Dwight Garner wrote a book review for “The Mockingbird Next Door” by Marja Mills for The New York Times. The book relays the story of a brief time when Mills moved next door to famed “To Kill a Mockingbird” author Harper Lee, and recalls their conversations that ensued over a period of months.
Say what you will about Mill’s book, it was the review that I took exception with because it abandoned its focus on the book to offer a personal commentary on our dear Alabama author, Miss Harper Lee.
As if it were a bad thing, Dwight Garner said the description of how our beloved author spends her days “conjured mostly sad images in (his) mind” because, in addition to other things, “Lee feeds the town ducks seed corn from a plastic Cool-Whip Free container.” Garner said knowing this fact about Harper Lee is worse than if he “found out she stole money from the localÂ orphanage.”
For the life of me, I couldn’t figure out why this made Mr. New York Times sad. I had to go back and reread what he said, and finally figured out he thought that saving and reusing plastic containers meant someone was low-class or indigent.
Well, Mr. NYT, I’ll have you know that Southerners, like our beloved Miss Lee, come from a sensible, hard-working class of people who are all just a stone’s throw away from some ancestor who was raised on a farm and didn’t have much to work with.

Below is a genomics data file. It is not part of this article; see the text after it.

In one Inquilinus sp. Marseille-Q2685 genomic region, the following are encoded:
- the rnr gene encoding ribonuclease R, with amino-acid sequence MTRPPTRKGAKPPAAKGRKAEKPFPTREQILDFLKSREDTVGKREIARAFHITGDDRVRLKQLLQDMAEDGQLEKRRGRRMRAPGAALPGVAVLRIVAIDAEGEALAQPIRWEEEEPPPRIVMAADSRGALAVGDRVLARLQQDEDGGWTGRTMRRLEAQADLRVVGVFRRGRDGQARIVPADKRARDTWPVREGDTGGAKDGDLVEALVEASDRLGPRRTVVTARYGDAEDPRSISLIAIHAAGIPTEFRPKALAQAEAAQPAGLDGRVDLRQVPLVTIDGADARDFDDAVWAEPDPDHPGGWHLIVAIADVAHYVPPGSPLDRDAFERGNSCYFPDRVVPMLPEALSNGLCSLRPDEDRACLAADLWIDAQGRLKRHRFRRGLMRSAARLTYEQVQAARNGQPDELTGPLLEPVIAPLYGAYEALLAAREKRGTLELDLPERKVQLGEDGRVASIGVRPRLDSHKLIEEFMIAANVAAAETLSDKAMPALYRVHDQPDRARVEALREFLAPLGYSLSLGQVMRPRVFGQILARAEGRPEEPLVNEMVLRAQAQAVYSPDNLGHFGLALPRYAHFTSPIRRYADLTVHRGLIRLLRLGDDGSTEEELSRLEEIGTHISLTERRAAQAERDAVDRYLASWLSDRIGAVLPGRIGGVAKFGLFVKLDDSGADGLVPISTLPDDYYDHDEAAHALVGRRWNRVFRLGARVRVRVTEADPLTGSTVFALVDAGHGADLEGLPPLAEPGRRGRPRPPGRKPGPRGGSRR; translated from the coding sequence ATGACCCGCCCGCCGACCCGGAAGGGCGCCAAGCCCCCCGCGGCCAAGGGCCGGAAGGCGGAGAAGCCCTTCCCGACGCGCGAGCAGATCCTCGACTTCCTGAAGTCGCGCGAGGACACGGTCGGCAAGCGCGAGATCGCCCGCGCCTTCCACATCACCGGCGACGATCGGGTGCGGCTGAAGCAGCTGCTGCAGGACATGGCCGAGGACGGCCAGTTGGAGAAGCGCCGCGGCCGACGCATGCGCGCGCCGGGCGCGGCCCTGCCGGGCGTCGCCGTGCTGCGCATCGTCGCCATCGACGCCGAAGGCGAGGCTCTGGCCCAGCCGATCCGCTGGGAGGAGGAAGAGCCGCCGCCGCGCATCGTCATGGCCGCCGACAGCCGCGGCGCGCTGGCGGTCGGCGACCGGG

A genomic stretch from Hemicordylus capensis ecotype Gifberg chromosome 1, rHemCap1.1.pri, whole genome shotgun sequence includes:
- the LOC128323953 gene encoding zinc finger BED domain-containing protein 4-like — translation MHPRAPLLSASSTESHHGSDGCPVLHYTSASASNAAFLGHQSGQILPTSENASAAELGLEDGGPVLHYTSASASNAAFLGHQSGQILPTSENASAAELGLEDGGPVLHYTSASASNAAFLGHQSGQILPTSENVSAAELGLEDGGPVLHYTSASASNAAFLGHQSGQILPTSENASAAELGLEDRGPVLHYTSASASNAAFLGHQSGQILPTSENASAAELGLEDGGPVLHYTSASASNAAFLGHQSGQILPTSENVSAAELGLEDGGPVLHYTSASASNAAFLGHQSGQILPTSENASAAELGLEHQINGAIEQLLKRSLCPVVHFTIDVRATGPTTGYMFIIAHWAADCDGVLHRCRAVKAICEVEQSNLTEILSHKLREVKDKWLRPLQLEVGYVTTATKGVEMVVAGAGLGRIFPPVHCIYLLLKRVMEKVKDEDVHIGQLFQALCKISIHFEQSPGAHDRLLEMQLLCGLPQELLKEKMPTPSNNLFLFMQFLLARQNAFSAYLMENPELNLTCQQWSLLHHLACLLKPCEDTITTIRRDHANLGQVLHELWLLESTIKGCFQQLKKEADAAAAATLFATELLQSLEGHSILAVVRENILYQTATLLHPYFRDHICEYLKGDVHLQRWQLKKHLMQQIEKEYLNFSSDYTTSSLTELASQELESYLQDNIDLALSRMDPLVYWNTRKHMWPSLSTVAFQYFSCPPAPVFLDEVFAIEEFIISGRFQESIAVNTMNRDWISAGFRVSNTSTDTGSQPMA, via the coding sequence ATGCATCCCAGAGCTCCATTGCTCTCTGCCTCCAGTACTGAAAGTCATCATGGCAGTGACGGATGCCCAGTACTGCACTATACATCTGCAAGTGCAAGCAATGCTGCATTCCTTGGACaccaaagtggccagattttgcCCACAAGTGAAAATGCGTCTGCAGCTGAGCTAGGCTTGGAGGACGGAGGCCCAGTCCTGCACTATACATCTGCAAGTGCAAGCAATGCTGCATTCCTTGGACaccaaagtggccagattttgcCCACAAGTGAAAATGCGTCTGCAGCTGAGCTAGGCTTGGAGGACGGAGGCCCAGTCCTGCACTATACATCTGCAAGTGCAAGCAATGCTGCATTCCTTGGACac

These grandparents and great – grandparents of ours, taught their children how to squeeze the toothpaste tube until it was bone dry, darn socks and create high fashion from a flour sack.
Because of that practical mentality, Cool — Whip bowls are now a cherished item in the finest of Southern kitchens, not for the sweet fluffy topping they once held, but for the goodness that is yet to come. We are generous people who love to share what we have, and often, a disposable container is the perfect device for parceling out the bounty.
While we may pull out the heavy cut glass platter for the church dinner on the grounds, or a hand painted team — themed bowl for a tailgate party, when it comes to running some homemade beef stew over to the elderly neighbor or some sausage balls to your best friend who happens to love them, the Cool- Whip bowl is the perfect container.
A sterling silver tray says, “elegant,” and grandmother’s china says, “tradition.” But a Cool — Whip bowl says, “I love you enough to show my practical, common-sense side.” And the other great message it sends is,Â “You don’t have to think twice about washing or returning a thing. Just enjoy.” And it’s not like brides down here go out and register for a set of Cool-Whip bowls, it’s honestly just a casual sort of thing we automatically do, like flinging the watermelon rinds over the pasture fence for the cows.
It’s a kind person who takes time to feed little ducks, and my guess is Mr. Garner has never fed an animal, nor saved the earth’s landfill from a harmful plastic bowl. If he stopped making fun of Southern ladies, he would realize that recycling is once again in style, and has been renamed, “eco-friendly.”
One of the most formal dinners I ever attended, was held in an impressive Atlanta mansion. The dinner ended with the Georgia born hostess offering to send us all home with a “little something” because she and her husband couldn’t possibly finish it all themselves. At the end of the evening, her kitchen help brought the guests little plastic containers of canapÃ©s, and later, in the light of my own kitchen, I saw the side of the container said, “Athenos Feta Cheese.”Â I knew then, that my hostess was a practical, non-pretentious, down-home type of Southern woman whom I adored.
Just like Harper Lee.